Olympians feel the love

Cambridge sprint cyclist Ellesse Andrews is grateful to the local community as she gears up for the Paris Olympic Games, which kick off on July 26.

“Thank you, everyone, for all of your support,” she said.

From left Jon Andrews, Olivia King, Rebecca Petch, Shaane Fulton and Ellesse Andrews

“People come down and watch training and support the velodrome and all that kind of stuff and that all helps us, here at Cycling New Zealand.”

Andrews, 24, has lived in Cambridge since she was 16.

“Crazy, it’s honestly, potentially the longest that I have lived in one place in New Zealand,” she said.

“I moved around a lot in my childhood and I think I’ve been here the longest so, yeah, it definitely is home to me.

“I love living here.  I have an awesome place and, you know, lots of friends, a great partner and I think all of those things really bring together that sense of community.”

She is currently flatting with other athletes but said she and her partner, Cambridge High School physical education teacher Josh Toa, were thinking about moving in together towards the end of this year.

Andrews was speaking to The News at the Cambridge Grassroots Trust Velodrome last Wednesday, where New Zealand’s 16-strong track and road cycling team for the Paris Olympics was officially named.

Tom Sexton with the plant he was given when he went up on stage at the Velodrome after being named in the NZ team. He is standing beside a table where a French-themed afternoon tea was laid out for the athletes and guests

More than 100 people gathered to celebrate with the athletes and enjoy a French-themed afternoon tea.

“It’s really special,” Andrews said.

“I think, you know, to look out onto the seats, into the crowd, and see so many family members of so many of my friends and teammates, it’s a really special place to be in.”

The Tokyo Olympics silver medallist will race in Paris in the New Zealand women’s sprint cycling team with Rebecca Petch, who has lived in Te Awamutu all her life, and Shaane Fulton, originally from Nelson.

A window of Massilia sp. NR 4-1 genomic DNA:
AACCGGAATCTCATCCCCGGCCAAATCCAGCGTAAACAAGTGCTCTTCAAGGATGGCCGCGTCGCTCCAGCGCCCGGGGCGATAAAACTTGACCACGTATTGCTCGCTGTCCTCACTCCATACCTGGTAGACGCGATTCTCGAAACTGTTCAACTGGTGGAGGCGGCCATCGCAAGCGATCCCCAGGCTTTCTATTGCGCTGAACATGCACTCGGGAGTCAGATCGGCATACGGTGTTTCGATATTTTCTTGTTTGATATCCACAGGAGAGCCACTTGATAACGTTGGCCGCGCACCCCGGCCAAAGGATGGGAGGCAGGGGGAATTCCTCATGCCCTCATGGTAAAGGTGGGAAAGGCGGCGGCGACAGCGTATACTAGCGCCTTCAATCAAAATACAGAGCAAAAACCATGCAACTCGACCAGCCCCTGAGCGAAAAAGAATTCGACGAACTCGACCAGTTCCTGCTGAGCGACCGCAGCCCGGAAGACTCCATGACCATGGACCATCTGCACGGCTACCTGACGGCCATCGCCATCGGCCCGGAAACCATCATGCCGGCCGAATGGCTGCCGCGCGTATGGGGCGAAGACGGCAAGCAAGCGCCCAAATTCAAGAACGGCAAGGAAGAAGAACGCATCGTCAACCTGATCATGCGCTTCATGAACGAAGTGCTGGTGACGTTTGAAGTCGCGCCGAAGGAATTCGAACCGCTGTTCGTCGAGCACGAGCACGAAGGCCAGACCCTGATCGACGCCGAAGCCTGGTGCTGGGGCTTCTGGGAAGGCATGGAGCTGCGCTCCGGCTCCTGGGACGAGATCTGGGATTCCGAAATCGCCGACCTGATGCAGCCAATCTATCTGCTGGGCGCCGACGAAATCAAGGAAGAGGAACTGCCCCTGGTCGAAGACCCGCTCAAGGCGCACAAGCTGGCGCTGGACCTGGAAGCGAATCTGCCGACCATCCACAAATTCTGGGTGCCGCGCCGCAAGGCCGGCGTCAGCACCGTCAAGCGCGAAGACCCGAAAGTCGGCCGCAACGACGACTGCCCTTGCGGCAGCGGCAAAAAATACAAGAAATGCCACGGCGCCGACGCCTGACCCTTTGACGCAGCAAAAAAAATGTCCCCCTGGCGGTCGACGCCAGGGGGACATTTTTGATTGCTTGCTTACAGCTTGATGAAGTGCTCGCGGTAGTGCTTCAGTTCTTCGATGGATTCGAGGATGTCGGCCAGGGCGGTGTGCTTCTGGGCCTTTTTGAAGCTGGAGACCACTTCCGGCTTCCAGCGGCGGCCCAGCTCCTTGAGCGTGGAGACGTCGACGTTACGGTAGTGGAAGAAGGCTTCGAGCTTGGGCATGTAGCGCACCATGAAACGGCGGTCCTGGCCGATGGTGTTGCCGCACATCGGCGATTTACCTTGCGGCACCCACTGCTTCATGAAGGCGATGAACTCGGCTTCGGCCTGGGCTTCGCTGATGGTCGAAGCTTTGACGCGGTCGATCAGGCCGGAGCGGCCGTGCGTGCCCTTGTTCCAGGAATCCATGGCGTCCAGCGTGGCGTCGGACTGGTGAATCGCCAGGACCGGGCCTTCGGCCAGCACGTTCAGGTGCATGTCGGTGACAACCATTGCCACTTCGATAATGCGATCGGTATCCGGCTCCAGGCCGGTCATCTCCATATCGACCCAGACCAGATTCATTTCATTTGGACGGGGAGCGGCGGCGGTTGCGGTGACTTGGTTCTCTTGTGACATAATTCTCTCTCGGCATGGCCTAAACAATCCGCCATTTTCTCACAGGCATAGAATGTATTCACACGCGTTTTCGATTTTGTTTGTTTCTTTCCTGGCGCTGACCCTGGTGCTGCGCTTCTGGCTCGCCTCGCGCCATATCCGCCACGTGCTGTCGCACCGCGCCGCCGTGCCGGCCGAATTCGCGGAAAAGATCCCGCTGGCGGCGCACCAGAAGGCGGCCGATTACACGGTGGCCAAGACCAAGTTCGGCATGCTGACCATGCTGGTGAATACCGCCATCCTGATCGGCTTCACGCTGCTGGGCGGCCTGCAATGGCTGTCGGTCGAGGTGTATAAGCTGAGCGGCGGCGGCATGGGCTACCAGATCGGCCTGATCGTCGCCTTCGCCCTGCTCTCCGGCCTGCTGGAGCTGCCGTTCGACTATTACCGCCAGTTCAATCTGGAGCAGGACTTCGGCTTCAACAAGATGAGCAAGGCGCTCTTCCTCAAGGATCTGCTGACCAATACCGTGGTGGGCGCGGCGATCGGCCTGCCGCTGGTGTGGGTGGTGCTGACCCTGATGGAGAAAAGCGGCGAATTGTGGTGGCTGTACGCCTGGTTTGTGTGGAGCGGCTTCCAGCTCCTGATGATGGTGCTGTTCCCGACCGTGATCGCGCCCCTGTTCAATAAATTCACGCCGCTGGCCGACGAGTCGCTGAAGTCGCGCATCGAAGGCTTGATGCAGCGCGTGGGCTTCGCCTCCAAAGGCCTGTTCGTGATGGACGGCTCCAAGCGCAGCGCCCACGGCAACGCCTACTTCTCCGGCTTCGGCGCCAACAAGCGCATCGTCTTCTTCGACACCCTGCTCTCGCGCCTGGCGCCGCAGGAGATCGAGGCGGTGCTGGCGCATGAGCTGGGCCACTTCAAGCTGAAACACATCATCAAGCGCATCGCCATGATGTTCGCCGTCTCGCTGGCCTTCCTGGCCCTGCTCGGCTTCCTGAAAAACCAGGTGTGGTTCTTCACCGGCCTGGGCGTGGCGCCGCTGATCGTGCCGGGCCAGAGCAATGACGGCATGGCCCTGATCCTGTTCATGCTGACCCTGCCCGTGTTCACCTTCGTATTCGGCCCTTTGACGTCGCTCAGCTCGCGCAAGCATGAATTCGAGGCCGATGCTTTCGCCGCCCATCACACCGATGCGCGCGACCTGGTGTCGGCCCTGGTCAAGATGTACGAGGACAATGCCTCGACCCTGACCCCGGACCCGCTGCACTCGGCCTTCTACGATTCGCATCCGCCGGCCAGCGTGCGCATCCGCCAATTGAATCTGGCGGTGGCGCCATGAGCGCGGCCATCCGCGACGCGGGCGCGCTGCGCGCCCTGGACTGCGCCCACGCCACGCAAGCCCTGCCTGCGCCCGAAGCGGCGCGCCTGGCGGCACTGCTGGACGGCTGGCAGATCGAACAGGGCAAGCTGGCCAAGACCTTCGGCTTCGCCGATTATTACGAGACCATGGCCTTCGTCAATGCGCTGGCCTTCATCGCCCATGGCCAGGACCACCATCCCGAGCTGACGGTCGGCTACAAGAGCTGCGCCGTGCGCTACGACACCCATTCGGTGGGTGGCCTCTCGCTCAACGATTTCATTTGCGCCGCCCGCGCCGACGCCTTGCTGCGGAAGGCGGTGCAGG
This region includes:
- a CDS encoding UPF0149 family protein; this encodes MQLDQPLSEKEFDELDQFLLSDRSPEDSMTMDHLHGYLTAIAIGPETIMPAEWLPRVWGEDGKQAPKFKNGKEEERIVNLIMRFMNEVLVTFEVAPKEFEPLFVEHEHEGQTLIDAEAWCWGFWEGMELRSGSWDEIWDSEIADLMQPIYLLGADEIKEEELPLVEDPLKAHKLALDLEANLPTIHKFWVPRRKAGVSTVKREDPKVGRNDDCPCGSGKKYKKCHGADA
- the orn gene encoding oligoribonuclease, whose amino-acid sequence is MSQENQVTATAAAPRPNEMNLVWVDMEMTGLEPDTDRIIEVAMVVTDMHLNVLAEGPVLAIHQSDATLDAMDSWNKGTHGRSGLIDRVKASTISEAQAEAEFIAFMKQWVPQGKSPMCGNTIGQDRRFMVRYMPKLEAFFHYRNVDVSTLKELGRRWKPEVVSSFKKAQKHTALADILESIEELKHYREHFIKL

Petch, 25, will become a double Olympian after representing New Zealand in BMX at the Tokyo Olympics, where she finished 12th.

She announced her transition to track cycling in late 2022.

New Zealand sprit cyclist Ellesse Andrews being interviewed at the Velodrome on the day of the official team announcement. This photo was taken shortly before the event ended. Ellesse was in demand and spent more than an hour talking to a queue of journalists.

“I travelled a lot with BMX by myself and it wasn’t as fun and it kind of felt like a chore a little bit sometimes, so I guess the idea of being in a team with the track, training with people every day really excited me,” she said.

“The vibe’s so cool coming to training, it’s so much fun, the girls are all just really good friends and we all get along really well and support each other.”

Track endurance cyclist Tom Sexton, who is originally from Invercargill, being interviewed at the official team announcement at the Velodrome.

Her team’s travelling reserve, Hamilton cyclist Olivia King, agreed.

“The four of us, we get on so well and you come to training with your mates every day,” the 23-year-old said.  “Not many people are lucky enough to do that really, so it’s special.”

King’s mother, Darlene Gifford, spoke of the “blood, sweat and tears” that went into high performance sport.

Ellesse Andrews, who took silver at the Tokyo Olympics, being interviewed at the Velodrome after being named in New Zealand’s track sprint team for the Paris Olympic Games.

“Sometimes there are incredible highs, sometimes there are really crap times, and as a parent that’s hard to watch – sometimes it’s great to watch – but it is what it is,” she said.

“At the end of the day, we’re super proud of [Olivia] and of all the girls.”

Tom Sexton, who bought a house in Cambridge with his partner Anna Wilkinson last year, grew up in Invercargill and moved here when he was 18.

“There’s a good support around high performance athletes in the community here, so it’s quite nice,” he said.


Now 25, he is feeling “very excited” about his Olympic debut, where he will join Aaron Gate, Campbell Stewart and Keegan Hornblow in the men’s track endurance team.

“The Olympics is the pinnacle of sport, so it’s always been the pinnacle in my mind,” he said.


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